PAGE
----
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Utility scams are snow joke

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Winter often brings the blues, but when it brings Arctic blasts, burst pipes, power outages, and even icicles indoors, scammers aren’t far behind with weather-related scams.

Scammers know severe weather may have shut off your electricity, heat, and water and might pose as your utility company. They might call to say that they’re sorry your power went out and offer a reimbursement, but first they need your bank account information. They might email you to say that there’s an error in their system, and you have to give them personal information so they can turn your gas on again. They could even threaten to leave your utilities shut off if you don’t send them money immediately. But those are all lies.

 

If you get one of these calls, texts, or emails, here are some things you can do:

 

  • If you get a call, thank the caller and hang up. Never call a number left in a voicemail, text, or email. Instead, if you're worried, contact the utility company directly using the number on your bill or on the company’s website. Verify if the message came from them.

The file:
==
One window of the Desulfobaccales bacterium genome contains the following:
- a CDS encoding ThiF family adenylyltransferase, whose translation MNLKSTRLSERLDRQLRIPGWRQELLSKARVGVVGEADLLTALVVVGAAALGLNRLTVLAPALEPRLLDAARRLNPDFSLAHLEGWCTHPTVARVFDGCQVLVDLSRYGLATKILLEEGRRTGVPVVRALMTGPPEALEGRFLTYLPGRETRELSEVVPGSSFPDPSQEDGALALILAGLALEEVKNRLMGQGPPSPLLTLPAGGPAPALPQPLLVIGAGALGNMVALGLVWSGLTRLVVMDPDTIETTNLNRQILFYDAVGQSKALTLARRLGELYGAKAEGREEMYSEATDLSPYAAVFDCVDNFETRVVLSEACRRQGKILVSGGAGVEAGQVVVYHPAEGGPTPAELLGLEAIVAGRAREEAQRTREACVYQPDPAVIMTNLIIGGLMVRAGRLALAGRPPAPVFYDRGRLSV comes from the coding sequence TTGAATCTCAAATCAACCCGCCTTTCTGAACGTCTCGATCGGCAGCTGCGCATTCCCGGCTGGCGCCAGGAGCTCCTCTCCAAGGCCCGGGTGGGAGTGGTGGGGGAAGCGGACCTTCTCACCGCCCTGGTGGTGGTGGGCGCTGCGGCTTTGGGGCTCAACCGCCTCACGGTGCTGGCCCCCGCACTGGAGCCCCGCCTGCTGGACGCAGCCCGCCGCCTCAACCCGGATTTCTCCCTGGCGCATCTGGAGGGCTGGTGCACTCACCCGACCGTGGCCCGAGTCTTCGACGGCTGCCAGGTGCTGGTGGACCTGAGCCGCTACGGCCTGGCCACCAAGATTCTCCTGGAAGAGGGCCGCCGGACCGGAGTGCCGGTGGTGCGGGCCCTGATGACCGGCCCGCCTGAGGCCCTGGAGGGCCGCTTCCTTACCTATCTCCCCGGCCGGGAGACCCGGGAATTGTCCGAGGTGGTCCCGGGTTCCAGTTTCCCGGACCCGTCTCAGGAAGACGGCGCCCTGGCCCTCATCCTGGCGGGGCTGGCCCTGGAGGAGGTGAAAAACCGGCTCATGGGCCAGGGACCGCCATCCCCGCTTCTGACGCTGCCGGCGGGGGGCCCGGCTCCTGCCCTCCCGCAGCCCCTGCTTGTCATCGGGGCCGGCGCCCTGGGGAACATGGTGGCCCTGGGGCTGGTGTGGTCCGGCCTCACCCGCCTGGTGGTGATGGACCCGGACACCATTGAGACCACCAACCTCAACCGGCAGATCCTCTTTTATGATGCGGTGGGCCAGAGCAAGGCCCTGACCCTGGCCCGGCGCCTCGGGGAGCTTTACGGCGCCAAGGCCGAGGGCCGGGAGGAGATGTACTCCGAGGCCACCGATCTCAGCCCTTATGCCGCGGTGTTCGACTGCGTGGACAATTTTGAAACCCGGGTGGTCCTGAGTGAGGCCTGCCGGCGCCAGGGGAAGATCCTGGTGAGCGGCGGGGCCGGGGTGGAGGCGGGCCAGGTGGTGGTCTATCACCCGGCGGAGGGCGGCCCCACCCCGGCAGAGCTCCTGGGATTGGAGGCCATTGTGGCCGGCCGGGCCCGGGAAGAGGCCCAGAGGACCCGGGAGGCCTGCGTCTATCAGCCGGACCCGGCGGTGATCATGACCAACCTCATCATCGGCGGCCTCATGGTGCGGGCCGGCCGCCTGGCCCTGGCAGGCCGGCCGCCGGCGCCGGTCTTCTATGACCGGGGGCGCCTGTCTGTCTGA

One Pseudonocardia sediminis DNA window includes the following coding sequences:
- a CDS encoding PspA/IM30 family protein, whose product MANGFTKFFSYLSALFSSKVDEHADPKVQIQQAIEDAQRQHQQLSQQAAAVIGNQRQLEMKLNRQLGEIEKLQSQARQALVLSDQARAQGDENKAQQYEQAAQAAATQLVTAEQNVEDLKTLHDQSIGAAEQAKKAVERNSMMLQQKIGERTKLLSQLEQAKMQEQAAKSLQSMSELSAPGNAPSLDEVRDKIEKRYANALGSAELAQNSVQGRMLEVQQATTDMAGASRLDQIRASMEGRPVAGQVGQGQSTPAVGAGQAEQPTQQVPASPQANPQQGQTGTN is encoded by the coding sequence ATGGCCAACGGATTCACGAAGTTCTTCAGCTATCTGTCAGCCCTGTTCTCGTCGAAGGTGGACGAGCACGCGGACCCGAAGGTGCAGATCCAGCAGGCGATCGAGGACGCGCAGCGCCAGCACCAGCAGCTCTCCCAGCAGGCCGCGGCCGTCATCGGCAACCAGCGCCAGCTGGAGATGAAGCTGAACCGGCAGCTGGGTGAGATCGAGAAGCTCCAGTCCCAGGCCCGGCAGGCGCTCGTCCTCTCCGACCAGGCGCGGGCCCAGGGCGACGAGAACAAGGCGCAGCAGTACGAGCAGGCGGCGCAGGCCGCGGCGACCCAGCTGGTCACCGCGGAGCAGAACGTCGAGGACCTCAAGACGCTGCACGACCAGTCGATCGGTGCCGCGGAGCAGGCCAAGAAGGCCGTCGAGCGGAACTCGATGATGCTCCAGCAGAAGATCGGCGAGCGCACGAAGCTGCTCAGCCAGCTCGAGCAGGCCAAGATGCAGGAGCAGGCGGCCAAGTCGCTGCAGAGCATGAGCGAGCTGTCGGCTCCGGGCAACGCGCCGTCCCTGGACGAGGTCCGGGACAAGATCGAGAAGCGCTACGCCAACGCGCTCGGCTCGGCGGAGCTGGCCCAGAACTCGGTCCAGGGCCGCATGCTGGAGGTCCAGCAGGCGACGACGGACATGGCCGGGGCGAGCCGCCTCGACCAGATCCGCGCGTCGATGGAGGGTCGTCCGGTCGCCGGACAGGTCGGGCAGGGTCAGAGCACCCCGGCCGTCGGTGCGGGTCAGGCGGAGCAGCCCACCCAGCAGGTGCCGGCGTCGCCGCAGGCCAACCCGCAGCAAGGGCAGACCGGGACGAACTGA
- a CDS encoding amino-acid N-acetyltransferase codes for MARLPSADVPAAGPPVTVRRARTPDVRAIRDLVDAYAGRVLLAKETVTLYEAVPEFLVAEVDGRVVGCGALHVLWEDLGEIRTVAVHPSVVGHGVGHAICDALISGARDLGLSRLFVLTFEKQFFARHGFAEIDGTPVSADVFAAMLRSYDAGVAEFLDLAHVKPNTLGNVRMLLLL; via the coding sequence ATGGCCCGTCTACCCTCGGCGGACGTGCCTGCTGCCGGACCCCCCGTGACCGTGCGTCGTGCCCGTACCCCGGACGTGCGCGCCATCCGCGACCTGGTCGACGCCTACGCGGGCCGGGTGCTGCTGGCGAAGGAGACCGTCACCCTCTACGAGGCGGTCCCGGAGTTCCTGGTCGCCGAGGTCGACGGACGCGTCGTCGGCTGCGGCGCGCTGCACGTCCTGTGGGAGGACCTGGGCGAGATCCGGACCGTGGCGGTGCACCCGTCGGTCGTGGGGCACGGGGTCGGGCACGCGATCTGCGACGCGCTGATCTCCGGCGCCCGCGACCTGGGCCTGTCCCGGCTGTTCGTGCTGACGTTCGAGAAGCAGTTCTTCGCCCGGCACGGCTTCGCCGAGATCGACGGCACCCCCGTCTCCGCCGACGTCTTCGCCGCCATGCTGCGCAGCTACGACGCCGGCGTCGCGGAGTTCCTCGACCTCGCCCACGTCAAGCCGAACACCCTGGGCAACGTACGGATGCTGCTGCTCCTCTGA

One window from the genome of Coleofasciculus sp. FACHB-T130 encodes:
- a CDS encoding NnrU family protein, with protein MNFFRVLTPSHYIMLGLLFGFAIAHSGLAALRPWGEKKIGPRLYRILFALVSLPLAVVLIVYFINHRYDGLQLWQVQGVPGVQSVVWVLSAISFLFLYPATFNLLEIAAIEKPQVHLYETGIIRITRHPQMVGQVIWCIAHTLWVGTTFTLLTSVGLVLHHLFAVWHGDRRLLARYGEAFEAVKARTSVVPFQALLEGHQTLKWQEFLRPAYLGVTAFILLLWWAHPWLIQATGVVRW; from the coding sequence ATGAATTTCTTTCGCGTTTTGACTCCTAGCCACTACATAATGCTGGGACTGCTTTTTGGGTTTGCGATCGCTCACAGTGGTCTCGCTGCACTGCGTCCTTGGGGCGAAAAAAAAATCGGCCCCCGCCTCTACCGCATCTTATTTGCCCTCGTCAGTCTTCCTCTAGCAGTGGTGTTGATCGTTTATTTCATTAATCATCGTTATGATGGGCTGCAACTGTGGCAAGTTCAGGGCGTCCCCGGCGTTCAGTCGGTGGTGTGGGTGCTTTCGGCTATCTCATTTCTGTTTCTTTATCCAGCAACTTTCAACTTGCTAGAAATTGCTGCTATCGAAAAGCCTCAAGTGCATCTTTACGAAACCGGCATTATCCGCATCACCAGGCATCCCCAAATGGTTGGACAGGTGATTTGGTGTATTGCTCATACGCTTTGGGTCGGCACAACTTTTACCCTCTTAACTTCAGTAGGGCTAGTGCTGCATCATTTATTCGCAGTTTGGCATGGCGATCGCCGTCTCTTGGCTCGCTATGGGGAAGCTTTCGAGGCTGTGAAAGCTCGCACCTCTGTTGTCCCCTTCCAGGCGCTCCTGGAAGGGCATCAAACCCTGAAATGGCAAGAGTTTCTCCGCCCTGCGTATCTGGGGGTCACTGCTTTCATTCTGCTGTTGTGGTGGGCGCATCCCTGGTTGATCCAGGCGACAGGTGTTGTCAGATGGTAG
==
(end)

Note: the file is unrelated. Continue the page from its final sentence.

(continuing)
• If you get a call out of the blue and the caller claims you have to pay a past due bill or your services will be shut off, never give banking information over the phone. To pay your bill over the phone, always place the call to a number you know is legitimate.
  • Utility companies don’t demand payment information by email, text, or phone. And they won’t force you to pay by phone as your only option.
  • If the caller tells you to pay by gift card, cash reload card, money transfer, or cryptocurrency, it’s a scam. Every time. No matter what they say.

It’s cold out there. Help protect your community by reporting any scams you see at ReportFraud.ftc.gov.

Blog Topics: 
Homes & Mortgages
Scam Tags:  Avoiding Scams

Comments

Please ask your utilities and money card sellers to share this warning!

Need an investigation into ads posted on Facebook. So may are scams.

If you spot a scam, report it at www.ReportFraud.ftc.gov.

My social security number has been stolen by a scammer. I have filed this to the C3 several weeks ago. I wish I receive some kind of feedback. Thanks.

You can report identity theft at the federal government's one-stop site: www.IdentityTheft.gov. When you report, you will get an FTC Identity Theft Report, and use that when you send letters to banks, credit reporting companies and businesses where your information was misused.

Excellent information

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